I think this whole area is really a costs vs benefits. Assume that a diagnosis will cause some costs, such as discrimination and feelings of solitary, stress to ‘be better’ and the negative affects that society tends to spread amongst the disabled. Weigh that against the costs that are present in his life. Is he having trouble getting/keeping jobs? Taking tests at school? Is he stressed and confused because social relationships keep falling apart? Is he anxious or depressed (often co-morbid with ASD and commonly associated with social isolation)?
I mean there are dozens of reasons why a diagnosis could help, but they don’t appear for everyone. Or more simply, some people love to know more about themselves and their biology, how their brain works and mechanisms are at function. (I am one of these!) but there’s a slew of people with dramatically different personalities experiencing the same physical limitations. Some people don’t find a diagnosis to be soothing and explaining. To them its a death sentence, that they’re now “broken” or “wrong” and it really hits people heavy sometimes.
I hope all of this just gives you some places to start while working towards how you want to address this. I’m trusting you know your brother well enough to know which of these apply and which don’t and give yourself a well weighted list of pros and cons.
I’m also not saying “don’t ever tell him it will hurt him hide it from him.” if you think its true you do need to mention it, but how strongly you mention it should be answered with these; be it passing comment or sit-down-conversation.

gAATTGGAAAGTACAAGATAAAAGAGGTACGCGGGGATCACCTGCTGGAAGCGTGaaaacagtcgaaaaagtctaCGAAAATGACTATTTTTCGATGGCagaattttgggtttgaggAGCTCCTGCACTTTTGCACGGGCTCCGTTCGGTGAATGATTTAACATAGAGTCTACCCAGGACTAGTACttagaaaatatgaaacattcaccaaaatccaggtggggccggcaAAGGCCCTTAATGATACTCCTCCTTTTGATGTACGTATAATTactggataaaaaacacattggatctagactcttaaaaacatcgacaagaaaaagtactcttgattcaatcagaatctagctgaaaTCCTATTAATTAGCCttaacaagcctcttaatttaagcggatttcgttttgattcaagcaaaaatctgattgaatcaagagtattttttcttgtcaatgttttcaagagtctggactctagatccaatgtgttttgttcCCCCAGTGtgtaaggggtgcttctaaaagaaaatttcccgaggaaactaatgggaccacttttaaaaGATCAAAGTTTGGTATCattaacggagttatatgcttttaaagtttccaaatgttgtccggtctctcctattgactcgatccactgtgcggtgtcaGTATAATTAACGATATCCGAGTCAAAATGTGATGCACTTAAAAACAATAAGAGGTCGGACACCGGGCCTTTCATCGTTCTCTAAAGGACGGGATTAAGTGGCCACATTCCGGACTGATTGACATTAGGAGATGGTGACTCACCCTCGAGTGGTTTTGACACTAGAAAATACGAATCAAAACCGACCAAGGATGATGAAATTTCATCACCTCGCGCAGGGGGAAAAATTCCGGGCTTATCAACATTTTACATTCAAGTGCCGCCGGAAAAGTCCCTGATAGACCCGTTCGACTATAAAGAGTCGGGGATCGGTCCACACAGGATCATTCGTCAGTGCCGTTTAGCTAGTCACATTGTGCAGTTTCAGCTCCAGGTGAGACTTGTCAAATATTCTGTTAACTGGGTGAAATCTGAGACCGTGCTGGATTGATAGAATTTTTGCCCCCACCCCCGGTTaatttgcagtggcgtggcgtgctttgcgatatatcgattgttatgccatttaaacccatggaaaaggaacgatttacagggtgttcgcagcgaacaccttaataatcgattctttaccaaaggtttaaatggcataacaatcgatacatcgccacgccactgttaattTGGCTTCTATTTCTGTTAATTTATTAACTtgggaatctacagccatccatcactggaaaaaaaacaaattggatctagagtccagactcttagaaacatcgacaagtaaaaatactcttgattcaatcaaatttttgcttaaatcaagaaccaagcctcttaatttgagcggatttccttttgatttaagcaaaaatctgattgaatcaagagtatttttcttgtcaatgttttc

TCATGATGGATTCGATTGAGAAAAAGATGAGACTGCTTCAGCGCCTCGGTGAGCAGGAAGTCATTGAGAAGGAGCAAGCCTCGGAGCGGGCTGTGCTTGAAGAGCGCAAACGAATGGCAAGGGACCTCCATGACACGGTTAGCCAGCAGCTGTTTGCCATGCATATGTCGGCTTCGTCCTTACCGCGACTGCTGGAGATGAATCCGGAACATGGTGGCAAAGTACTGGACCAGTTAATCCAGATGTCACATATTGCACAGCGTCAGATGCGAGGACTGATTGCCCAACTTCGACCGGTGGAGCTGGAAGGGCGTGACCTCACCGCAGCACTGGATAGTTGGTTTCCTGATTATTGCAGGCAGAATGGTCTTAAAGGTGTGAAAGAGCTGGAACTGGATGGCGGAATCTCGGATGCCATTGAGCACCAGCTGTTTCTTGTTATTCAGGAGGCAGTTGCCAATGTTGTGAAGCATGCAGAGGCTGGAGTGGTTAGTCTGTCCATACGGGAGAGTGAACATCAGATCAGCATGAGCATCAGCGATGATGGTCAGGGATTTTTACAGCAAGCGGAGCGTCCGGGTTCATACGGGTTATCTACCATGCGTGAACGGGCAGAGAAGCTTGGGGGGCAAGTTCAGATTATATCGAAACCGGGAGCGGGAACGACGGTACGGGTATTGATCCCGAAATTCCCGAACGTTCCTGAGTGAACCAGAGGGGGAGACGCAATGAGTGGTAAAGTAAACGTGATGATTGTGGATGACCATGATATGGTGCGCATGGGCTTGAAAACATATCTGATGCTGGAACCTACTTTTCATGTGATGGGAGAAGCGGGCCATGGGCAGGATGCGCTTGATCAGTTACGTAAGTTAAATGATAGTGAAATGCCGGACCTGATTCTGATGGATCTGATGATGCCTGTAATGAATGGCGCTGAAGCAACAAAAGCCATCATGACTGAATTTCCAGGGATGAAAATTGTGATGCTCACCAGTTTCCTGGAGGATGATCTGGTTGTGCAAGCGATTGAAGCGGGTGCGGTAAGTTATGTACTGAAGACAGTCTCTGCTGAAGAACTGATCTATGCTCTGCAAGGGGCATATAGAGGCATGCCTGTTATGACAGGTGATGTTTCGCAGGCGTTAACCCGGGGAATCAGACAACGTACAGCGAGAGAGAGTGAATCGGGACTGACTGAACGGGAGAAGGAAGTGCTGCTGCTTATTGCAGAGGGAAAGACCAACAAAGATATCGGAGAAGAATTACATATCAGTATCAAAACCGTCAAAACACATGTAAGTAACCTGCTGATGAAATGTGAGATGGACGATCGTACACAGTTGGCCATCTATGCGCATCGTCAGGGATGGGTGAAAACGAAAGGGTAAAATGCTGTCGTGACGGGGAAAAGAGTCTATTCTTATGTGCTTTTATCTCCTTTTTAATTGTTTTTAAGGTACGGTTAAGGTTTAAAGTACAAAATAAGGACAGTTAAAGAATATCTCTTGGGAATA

That feels like I typed a lot of information, please feel free to keep talking with me I’ll be happy to help. Long story short try to talk to him first, unless you’re just not sure how to bring it up and want your parents advice since they know you both well enough to offer good advice.
Anonymous said: Thanks for the response! I'll try my best to remember that. //imaginary paragraph break// I don't think I did a very good job at explaining the feeling, but it's more likely to be related to anxiety disorder (which I have been diagnosed with) than anything else.
Of course! Thank you~
I understand! Its hard to conceptualize some of those internal feelings, they just are and its difficult to cross that bridge.
I do know, however, that anxiety disorders are SUPER common in relation to ASD. So you’re probably spot on with that idea!
I also know anxiety disorders breed other anxiety disorders, my own started with social anxiety (I wonder how that happened, not like the social world is chaotic and unpredictable or anything) which then morphed into panic disorder with random symptoms like feeling unable to breathe with no other symptom (which made it confusing) and then yeah…
My depression also turns into an obsessive pattern where I’m actively worried about whatever is currently happening. I can be sitting passively doing nothing and be worried about what the cat is doing, whats on the TV, whatever happens to pass by. I was told that was also a overlap with the ASD so my current (and actually working) medication is one used for all anxiety/OCD/antidepressant/PTSD.
I know I felt excited for probably the first time last December. I wasn’t sure what it was, I thought I was having a panic attack, and my fiance had to tell me what it was. So I’m fairly certain there’s some overlap.